KFC air quality concerns linger over proposed Chorley nursery
Councillors have demanded for a second time that the company behind plans for a new day nursery in Buckshaw Village demonstrates that air quality at the site would be safe for children.
Chorley Council’s planning committee deferred a decision in December over whether to approve the proposed facility – on Barnes Wallis Way – amid concerns about its proximity to a neighbouring KFC drive-through restaurant.
Kids Planet Day Nurseries has since submitted an assessment showing that key air pollution measurements are well within the “objective level”.
The committee heard that the study had used an approved method of taking readings of nitrogen dioxide from the nearest existing air quality monitoring station – along with government data on background levels of the gas, together with particulate matter – and combining it with traffic data from the proposed nursery location to model levels of pollution in the vicinity of the plot.
However, members said that the use of nitrogen dioxide rates from a point at the junction of the A6 and Buckshaw Avenue did little to show the true situation where the nursery would be built.
“I expected [the monitoring] to be done from the nursery site – not from two miles away,” said Cllr Aaron Beaver.
Fellow committee member Martin Boardman added that councillors had been “quite specific” at the last meeting that they wanted the survey to be undertaken at the location of the planning application.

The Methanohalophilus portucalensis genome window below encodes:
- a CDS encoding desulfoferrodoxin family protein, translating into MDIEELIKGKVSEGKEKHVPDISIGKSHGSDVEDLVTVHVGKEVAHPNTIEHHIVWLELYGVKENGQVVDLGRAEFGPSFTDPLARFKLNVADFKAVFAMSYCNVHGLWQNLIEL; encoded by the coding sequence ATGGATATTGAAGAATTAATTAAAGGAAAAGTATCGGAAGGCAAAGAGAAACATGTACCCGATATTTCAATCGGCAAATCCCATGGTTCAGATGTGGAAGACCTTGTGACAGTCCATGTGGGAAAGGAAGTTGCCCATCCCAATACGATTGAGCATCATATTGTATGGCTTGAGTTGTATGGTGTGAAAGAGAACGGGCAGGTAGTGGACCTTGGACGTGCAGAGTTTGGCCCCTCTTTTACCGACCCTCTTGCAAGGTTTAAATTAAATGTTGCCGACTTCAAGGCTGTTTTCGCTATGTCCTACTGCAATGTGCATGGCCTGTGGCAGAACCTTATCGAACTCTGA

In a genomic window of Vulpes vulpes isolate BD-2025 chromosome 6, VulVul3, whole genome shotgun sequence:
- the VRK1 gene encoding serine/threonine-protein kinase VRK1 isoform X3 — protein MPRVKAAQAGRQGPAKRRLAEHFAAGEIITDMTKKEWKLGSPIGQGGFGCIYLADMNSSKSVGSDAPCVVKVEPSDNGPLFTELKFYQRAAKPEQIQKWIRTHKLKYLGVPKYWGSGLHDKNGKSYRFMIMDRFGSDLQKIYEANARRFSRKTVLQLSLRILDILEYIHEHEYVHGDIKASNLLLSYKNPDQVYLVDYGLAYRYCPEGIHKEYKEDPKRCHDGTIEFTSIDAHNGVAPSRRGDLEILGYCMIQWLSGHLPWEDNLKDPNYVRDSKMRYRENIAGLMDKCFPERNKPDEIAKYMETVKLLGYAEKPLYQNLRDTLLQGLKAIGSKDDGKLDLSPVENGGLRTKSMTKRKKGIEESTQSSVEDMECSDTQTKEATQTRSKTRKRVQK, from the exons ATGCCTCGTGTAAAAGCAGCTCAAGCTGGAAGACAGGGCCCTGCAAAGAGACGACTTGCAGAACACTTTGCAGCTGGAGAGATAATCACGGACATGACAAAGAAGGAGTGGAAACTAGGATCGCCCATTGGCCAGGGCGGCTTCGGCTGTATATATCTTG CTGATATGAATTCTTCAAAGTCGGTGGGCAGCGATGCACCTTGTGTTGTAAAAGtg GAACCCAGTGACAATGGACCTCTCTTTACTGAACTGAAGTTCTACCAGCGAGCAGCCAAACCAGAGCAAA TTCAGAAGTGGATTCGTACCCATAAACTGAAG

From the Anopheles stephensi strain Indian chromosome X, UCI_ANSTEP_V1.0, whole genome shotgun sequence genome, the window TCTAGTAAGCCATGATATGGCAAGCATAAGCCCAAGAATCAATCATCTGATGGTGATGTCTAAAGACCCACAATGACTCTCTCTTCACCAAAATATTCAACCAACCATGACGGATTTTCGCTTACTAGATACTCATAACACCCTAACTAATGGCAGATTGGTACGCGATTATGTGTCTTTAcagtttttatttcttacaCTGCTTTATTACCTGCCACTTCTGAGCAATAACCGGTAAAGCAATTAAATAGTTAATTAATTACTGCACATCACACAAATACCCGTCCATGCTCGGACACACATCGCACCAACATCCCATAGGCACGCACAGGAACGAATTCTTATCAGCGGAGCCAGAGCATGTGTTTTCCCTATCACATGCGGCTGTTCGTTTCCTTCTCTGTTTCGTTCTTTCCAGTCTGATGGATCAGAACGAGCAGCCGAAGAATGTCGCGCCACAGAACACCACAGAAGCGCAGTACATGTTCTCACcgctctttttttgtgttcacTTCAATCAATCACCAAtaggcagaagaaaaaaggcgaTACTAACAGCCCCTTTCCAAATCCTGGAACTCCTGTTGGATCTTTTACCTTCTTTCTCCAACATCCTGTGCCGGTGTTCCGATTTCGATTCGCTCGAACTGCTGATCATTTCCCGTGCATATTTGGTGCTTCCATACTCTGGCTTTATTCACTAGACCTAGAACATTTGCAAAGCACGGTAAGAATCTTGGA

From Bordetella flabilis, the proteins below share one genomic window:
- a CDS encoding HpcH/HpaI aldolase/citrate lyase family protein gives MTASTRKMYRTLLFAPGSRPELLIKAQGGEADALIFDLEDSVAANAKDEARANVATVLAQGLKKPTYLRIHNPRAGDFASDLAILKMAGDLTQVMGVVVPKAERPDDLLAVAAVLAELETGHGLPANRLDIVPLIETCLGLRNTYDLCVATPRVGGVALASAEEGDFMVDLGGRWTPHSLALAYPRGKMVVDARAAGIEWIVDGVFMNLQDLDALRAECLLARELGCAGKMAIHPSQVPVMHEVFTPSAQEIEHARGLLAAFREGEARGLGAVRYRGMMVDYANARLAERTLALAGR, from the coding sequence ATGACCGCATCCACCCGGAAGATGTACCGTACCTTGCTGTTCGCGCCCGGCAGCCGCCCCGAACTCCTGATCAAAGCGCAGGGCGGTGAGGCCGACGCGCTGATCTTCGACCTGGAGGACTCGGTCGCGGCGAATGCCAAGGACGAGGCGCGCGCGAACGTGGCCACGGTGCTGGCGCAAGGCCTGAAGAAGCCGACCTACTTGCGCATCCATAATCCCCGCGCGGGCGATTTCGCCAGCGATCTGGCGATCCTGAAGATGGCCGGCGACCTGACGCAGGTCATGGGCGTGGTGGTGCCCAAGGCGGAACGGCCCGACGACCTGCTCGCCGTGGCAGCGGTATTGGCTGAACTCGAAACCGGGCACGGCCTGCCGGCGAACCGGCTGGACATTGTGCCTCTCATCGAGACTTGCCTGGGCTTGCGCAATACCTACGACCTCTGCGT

“If this is a suitable site for a children’s day nursery, then that is absolutely fine – I just want to be 100 percent sure that we’re not putting [the lives of children] in Chorley in danger,” said Cllr Boardman.
The meeting heard that an outside play area would be 20 metres away from the KFC drive-through lane and the agent for the application, Paul Kallee-Grover, stressed that “the area where idling is most likely to occur, which is the [food collection] window, is on the opposite side of the building”.
He added: “Kids Planet Day Nurseries take the health of the children in their care very seriously – this extends to the staff, parents and guardians of those using the nurseries.
“That’s why we have sought to provide the council’s environmental health officers with robust data to demonstrate that there would be no harm to users of the nursery from traffic accessing the KFC.”
The environmental health team reviewed the air quality assessment and accepted its conclusion, but the committee voted unanimously to defer the matter again and ask the firm to carry out a site-specific study.
Principal planning officer Iain Crossland told the meeting: “The exercise that has been carried out isn’t a real-time monitoring exercise of air quality at this moment…from traffic using the KFC – this is a modelling exercise…based on data that has been picked up from the nearest monitoring assessment point.”